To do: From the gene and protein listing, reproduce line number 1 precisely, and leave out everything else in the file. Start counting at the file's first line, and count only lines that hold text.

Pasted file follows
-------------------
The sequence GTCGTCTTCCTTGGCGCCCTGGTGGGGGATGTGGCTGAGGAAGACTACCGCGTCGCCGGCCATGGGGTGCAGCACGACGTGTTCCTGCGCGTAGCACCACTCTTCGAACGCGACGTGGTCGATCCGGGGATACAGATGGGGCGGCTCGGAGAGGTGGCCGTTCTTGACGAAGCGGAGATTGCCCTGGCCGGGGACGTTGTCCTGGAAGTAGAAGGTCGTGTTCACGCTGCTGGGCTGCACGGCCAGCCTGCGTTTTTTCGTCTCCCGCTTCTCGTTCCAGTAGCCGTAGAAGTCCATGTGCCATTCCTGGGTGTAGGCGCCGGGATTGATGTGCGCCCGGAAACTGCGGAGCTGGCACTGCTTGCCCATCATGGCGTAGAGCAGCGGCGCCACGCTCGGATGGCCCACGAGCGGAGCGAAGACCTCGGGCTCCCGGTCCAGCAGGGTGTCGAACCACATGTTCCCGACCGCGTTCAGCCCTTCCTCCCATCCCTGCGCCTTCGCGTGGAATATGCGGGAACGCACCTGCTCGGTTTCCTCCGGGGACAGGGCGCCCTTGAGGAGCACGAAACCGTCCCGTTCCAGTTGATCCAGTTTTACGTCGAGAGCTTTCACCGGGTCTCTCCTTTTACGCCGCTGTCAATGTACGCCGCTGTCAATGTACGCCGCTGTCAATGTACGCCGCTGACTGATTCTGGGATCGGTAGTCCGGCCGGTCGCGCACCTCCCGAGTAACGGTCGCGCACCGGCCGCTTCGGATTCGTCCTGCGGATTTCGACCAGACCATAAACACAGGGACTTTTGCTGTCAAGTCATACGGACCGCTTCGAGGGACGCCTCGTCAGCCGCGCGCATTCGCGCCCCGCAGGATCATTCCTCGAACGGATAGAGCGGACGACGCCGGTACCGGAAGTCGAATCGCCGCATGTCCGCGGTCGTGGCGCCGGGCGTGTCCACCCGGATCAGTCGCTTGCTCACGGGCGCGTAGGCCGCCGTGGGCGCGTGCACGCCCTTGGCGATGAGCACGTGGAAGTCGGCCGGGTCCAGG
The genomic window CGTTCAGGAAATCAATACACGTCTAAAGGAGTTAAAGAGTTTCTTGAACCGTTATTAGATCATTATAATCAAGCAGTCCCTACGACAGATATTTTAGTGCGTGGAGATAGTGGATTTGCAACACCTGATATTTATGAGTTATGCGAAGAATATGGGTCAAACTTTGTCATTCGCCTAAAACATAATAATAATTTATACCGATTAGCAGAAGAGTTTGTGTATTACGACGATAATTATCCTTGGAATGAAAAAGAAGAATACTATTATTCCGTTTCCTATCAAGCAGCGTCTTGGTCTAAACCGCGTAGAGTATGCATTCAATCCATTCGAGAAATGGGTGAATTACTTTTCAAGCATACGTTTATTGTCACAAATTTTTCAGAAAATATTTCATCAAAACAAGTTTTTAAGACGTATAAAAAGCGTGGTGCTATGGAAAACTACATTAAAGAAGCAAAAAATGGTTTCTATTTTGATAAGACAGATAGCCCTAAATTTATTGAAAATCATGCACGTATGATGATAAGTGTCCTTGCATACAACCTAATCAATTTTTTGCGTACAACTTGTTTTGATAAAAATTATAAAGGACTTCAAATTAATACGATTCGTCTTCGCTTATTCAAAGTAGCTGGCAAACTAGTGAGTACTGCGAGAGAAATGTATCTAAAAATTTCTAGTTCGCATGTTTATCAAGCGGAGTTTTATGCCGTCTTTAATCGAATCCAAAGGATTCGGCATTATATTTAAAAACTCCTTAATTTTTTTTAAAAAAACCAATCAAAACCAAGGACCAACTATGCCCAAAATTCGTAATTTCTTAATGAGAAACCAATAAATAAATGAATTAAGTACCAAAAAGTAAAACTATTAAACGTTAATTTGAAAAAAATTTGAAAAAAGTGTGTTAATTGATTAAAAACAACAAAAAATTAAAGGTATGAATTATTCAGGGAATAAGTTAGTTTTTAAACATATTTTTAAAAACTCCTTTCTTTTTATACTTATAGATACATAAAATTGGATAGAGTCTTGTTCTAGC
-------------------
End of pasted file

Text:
The sequence GTCGTCTTCCTTGGCGCCCTGGTGGGGGATGTGGCTGAGGAAGACTACCGCGTCGCCGGCCATGGGGTGCAGCACGACGTGTTCCTGCGCGTAGCACCACTCTTCGAACGCGACGTGGTCGATCCGGGGATACAGATGGGGCGGCTCGGAGAGGTGGCCGTTCTTGACGAAGCGGAGATTGCCCTGGCCGGGGACGTTGTCCTGGAAGTAGAAGGTCGTGTTCACGCTGCTGGGCTGCACGGCCAGCCTGCGTTTTTTCGTCTCCCGCTTCTCGTTCCAGTAGCCGTAGAAGTCCATGTGCCATTCCTGGGTGTAGGCGCCGGGATTGATGTGCGCCCGGAAACTGCGGAGCTGGCACTGCTTGCCCATCATGGCGTAGAGCAGCGGCGCCACGCTCGGATGGCCCACGAGCGGAGCGAAGACCTCGGGCTCCCGGTCCAGCAGGGTGTCGAACCACATGTTCCCGACCGCGTTCAGCCCTTCCTCCCATCCCTGCGCCTTCGCGTGGAATATGCGGGAACGCACCTGCTCGGTTTCCTCCGGGGACAGGGCGCCCTTGAGGAGCACGAAACCGTCCCGTTCCAGTTGATCCAGTTTTACGTCGAGAGCTTTCACCGGGTCTCTCCTTTTACGCCGCTGTCAATGTACGCCGCTGTCAATGTACGCCGCTGTCAATGTACGCCGCTGACTGATTCTGGGATCGGTAGTCCGGCCGGTCGCGCACCTCCCGAGTAACGGTCGCGCACCGGCCGCTTCGGATTCGTCCTGCGGATTTCGACCAGACCATAAACACAGGGACTTTTGCTGTCAAGTCATACGGACCGCTTCGAGGGACGCCTCGTCAGCCGCGCGCATTCGCGCCCCGCAGGATCATTCCTCGAACGGATAGAGCGGACGACGCCGGTACCGGAAGTCGAATCGCCGCATGTCCGCGGTCGTGGCGCCGGGCGTGTCCACCCGGATCAGTCGCTTGCTCACGGGCGCGTAGGCCGCCGTGGGCGCGTGCACGCCCTTGGCGATGAGCACGTGGAAGTCGGCCGGGTCCAGG